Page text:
Shaping our future together

Newcastle City Council announced today it will have to save £60m to set balanced budgets over the next three years.

It will take to £327m the amount of money the authority will have saved since 2010 due to austerity.

Today the council set out detailed proposals on how it plans to bridge the £20m gap next year and broad proposals for years two and three. It is also keen to find out what the public think of its proposals at:

Alternatively, people can have a go at setting their own budget using the council’s budget simulator at

It is proposing a council tax rise of 2.95 per cent and implementing the Government’s 1 per cent Adult Social Care Precept meaning an extra 3.95 per cent rise in bills for residents. 

About 100 jobs will go over the next three years – about 40 next year - but the council will work closely with the trade unions to try and avoid compulsory redundancies.

In order to reach next year’s savings target, it proposes, among other things:

• Reviewing disabled parking to ensure there is adequate provision and, charging Blue Badge holders for parking in multi-storeys and off-street car parks
• Reducing the Shopmobility service from six days per week to three and ending free parking for scheme members
• Reviewing Sunday and evening parking charges
• Closing the City Library at 5pm three days a week and not opening on Sundays
• Continue to reduce our financial contribution to Tyne and Wear Archive and Museums leading to five Bank Holiday closures for Discovery Museum and Laing Art Gallery
• Charge for replacing general waste and recycling wheelie bins in line with our previous announcement
• We will continue to develop the support for adults with complex needs, including providing new schemes.

To maintain Newcastle as an attractive place for investment and job creation we will continue to innovate in service delivery, provide services with partners, and invest in capital schemes such as housing and roads – money that cannot legally be used for services but creates jobs and attracts private investment.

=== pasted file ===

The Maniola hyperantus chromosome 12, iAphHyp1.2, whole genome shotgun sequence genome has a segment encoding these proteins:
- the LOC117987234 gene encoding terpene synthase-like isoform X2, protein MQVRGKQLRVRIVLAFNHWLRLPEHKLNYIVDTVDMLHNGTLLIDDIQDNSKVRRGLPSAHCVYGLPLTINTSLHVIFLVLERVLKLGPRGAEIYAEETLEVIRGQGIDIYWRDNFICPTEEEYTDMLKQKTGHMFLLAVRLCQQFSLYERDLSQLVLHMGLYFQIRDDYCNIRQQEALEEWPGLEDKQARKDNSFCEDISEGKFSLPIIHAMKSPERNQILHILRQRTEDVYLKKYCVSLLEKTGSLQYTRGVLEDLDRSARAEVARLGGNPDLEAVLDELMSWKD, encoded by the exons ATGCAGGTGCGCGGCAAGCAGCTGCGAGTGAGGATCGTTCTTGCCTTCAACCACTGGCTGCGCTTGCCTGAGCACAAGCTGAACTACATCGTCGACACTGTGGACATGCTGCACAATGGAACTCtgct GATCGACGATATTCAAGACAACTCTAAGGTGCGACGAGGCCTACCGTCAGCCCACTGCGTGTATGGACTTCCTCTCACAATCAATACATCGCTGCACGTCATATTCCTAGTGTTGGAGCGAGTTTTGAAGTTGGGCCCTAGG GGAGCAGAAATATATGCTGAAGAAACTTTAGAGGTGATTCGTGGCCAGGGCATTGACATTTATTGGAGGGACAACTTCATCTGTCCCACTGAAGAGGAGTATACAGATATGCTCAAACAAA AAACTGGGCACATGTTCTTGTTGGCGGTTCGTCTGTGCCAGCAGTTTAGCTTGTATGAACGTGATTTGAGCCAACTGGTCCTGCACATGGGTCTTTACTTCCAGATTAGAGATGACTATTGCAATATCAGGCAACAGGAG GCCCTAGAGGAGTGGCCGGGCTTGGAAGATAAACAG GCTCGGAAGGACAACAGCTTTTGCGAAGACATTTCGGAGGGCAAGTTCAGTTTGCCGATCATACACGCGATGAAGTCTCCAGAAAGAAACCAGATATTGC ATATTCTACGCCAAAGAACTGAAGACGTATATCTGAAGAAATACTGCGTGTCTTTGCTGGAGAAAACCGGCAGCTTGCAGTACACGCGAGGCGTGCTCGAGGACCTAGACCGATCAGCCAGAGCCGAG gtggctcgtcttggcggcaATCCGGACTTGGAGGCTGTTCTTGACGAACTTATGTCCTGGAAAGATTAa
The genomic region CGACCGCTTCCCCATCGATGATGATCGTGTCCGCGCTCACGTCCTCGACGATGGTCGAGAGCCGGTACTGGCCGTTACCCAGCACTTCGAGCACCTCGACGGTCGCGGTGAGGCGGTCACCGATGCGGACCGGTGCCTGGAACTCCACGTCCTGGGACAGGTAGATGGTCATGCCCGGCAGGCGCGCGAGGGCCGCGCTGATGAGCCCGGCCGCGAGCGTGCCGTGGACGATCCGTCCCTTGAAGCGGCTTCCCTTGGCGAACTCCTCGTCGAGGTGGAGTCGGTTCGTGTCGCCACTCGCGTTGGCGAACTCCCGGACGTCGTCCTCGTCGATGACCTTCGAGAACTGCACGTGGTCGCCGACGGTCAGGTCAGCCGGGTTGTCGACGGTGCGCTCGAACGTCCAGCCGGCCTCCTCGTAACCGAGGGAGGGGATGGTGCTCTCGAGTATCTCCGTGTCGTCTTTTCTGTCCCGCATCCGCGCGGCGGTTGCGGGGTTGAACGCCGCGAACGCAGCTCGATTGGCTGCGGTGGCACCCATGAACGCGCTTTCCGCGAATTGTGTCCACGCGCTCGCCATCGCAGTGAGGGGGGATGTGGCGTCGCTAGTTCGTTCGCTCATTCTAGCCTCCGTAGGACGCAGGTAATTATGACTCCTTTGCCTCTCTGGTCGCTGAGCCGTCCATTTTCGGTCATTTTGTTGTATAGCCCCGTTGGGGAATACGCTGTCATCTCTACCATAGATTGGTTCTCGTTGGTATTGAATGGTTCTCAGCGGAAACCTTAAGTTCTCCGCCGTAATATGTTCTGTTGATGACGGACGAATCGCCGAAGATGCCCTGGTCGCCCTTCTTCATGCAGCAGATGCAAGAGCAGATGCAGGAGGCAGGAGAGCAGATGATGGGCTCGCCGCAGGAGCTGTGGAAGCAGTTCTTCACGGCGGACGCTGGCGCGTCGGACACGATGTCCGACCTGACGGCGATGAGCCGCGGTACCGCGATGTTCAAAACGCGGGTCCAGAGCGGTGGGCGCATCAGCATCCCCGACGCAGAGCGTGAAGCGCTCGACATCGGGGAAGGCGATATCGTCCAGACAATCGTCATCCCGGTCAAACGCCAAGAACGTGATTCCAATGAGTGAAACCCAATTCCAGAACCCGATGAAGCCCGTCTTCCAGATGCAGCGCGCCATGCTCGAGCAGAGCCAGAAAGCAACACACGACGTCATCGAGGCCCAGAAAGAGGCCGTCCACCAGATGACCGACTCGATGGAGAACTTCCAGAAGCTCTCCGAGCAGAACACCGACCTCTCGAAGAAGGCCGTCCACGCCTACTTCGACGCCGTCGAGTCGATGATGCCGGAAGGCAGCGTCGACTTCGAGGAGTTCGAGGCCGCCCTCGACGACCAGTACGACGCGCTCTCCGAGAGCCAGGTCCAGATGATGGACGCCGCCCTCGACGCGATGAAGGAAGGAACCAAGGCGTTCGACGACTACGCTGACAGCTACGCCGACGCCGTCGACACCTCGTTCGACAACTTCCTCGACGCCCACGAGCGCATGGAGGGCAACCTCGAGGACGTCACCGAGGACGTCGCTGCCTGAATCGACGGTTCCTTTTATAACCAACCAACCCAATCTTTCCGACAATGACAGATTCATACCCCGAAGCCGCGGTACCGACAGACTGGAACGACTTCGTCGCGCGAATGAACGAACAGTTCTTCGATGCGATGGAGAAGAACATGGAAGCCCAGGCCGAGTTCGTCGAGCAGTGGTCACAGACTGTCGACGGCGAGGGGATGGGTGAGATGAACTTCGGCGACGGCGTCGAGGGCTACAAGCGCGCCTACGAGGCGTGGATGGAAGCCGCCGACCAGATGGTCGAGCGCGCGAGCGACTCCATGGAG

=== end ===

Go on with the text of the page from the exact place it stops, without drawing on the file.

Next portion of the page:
An extensive consultation has begun and will run until January 6 2019.

Leader of Newcastle City Council, Cllr Nick Forbes, said: “The Prime Minister has announced the end of austerity but there are still big cuts to local government to come. The savings we will have to make over the next three years will bite deeper into the vital services people depend upon.

“Some councils have already gone bust but Newcastle took a long hard look into the future and confronted the painful decisions. This has put us in a sound financial position.

“It has enabled us to carry on caring for the most vulnerable and maintain facilities like leisure centres, swimming pools and parks with our partners. However, we continue to face rising demand with fewer resources particularly in social care. This gets harder and harder and means that an ever-increasing proportion of the council’s budget is spent on supporting vulnerable people. 

“Although the challenges we face are huge, I am confident that if our partners and communities continue to work with us we can overcome them. We have shown time and time again that our city comes together in times of crisis and great stress.

“Despite austerity, Newcastle is one of the fastest growing cities in the UK. More and more people are choosing to live here and with capital investment from the council and our private sector partners, not to mention our ambitious Devolution deal, the city can face the future with confidence.”

Apart from making cuts, the council will also seek new ways of raising income for when Government funding ceases altogether after 2020.

This includes:

• Increasing income from renting out more office space at the Civic Centre
• Increase council tax on empty properties in line with legislation. This will be used to exempt people up to 25 years old who were in council care from paying council tax
• Increase income through selling advertising and sponsorship including bridge banners and large format digital advertising

To take part in the consultation, the public can have a go at setting the council’s budget themselves through its online budget simulator or visit to comment on the proposals.

Cabinet will consider the medium-term plan for 2019-20 to 2021-22 on Monday, November 19. 

The public and partners will be able to have their say until January 6 2019. The feedback will be considered, and a new report will go before Cabinet on February 11 reflecting any changes. Cabinet will be asked to recommend the budget to full council on Wednesday, March 6.